• “On an overall day I don’t hate it but when I stop to think about the expense or the guilt when I pig out on something or thinking about potential long term effects I hate it. I also hate it when it interrupts a full night of sleep which is does most nights but during the day I’m not walking around with hate on my mind.”
  • “No. Hating takes so much energy, emotion & attention. I already give diabetes so much of those. I don’t want to give it more.”
  • “No time for hate. To busy being SO ANNOYED.”

  • “I feel hate is too strong a word. I don’t enjoy living with it but that’s the thing… it lives with me not in place of me. It doesn’t stop me from particular events in life but it does have me consider them more. For instance I have never had an A1c lower than 8% and therefore have never been given “the go ahead to ttc ” but in saying that it won’t wholly define our choice, our timing nor the outcome.  It can be hard, tiring and frustrating but it isn’t worth hating.  I probably wouldn’t be the person I have become, without it.”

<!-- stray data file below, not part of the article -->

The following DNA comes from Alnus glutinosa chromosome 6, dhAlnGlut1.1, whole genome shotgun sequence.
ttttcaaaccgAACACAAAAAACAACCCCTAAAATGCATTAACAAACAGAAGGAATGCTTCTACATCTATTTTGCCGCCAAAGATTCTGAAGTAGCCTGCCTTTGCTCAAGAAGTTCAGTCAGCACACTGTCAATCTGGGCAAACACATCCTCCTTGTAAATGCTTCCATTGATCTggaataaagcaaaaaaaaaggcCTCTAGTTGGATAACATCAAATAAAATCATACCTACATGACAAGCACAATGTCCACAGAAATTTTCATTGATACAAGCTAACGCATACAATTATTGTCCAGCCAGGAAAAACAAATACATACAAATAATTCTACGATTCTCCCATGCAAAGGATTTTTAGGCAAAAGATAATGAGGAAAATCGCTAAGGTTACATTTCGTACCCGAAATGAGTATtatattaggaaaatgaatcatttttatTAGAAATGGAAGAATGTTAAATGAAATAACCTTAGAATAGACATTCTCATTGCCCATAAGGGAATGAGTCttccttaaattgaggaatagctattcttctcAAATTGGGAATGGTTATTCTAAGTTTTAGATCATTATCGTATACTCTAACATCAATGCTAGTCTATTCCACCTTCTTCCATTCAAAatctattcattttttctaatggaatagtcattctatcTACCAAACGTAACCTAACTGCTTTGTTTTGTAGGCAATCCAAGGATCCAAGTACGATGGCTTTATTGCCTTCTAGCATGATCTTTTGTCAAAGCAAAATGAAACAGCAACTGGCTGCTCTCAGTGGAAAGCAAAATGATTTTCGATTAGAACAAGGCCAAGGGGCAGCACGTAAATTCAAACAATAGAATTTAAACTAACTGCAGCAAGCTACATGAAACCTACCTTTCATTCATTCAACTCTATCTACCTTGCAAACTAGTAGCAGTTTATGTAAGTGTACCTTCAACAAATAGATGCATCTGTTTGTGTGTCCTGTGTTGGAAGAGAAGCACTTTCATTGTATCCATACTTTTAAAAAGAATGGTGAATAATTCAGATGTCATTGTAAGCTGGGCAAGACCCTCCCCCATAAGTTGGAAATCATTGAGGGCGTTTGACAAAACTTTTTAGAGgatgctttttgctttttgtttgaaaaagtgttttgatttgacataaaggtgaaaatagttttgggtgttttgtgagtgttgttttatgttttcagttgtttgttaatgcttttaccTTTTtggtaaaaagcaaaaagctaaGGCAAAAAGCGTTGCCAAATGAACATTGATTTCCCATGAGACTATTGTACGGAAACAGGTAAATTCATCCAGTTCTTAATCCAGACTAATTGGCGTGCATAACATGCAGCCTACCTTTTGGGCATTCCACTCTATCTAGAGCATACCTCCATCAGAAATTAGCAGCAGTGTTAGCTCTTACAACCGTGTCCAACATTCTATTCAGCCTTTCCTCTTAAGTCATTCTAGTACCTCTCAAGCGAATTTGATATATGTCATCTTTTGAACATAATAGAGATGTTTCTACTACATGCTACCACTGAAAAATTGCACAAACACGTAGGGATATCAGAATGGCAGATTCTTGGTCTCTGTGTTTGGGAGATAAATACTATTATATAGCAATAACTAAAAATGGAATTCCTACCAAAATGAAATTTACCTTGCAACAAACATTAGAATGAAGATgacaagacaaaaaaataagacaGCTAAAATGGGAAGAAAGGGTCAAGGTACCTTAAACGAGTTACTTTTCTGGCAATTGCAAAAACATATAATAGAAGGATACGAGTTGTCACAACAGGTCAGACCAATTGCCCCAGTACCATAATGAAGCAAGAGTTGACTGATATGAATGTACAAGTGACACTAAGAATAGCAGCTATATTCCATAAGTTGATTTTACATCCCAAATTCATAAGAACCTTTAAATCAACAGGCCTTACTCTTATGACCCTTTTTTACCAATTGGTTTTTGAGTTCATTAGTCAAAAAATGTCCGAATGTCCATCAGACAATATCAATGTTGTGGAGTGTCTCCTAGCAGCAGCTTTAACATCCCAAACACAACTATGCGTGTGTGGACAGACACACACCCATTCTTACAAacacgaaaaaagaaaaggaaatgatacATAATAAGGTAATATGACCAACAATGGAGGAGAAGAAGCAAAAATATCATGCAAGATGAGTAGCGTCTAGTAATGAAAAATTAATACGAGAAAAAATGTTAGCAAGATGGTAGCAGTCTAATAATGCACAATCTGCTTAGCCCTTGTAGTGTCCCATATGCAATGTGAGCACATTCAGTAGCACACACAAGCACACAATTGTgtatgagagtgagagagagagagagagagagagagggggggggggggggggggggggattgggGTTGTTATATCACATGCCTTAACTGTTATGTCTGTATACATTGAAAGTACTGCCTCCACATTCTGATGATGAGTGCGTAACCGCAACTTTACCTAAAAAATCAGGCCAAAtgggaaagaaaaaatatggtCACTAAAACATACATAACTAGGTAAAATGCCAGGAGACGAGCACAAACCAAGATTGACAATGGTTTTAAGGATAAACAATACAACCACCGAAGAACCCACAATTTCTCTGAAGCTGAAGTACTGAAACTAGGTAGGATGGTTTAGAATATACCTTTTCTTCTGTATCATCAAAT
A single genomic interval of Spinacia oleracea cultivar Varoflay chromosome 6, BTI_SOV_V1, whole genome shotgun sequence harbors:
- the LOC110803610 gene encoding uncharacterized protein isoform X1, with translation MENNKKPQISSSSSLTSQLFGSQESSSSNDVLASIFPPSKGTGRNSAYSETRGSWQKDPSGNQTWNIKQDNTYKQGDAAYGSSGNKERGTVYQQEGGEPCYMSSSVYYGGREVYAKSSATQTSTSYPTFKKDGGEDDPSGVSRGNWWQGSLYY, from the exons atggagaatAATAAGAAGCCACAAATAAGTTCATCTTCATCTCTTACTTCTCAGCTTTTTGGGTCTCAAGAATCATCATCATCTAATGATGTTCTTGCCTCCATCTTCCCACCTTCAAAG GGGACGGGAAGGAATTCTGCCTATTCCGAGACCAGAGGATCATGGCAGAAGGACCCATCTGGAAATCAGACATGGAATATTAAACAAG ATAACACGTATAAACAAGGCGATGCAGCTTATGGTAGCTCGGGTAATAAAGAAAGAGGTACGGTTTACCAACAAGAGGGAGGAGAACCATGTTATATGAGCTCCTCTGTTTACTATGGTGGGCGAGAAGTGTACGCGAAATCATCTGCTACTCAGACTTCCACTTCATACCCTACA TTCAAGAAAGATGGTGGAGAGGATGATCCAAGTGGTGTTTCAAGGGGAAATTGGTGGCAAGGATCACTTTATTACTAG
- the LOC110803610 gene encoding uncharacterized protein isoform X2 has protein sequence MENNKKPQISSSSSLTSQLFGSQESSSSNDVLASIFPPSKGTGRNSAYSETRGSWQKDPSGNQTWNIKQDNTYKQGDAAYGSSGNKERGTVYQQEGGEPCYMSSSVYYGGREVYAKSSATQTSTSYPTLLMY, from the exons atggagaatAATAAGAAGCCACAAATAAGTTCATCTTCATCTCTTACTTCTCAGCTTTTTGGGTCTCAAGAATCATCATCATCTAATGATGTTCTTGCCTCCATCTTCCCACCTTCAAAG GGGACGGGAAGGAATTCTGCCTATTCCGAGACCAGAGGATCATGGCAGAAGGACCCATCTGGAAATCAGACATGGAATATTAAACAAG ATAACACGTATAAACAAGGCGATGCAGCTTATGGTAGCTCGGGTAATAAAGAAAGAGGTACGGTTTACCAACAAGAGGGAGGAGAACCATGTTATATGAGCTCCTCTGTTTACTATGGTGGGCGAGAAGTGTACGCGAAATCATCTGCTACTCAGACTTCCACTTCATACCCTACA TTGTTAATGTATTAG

• “Hate maybe isn’t the right word…but I certainly resent it. I get that people appreciate the community and relationships they’ve made because of diabetes, but didn’t we seek those things out as a way to cope? Just think of what we could have done if we hadn’t felt the need to find that support. I doubt I’d have a spotless medical record without diabetes, but starting with a level playing field would have been nice.”
  • “Well, I don’t hate mine, but I kind of hate other people’s. Like the fact that so many people here hate it makes me hate it. But if it were just mine, I wouldn’t be that mad about it.”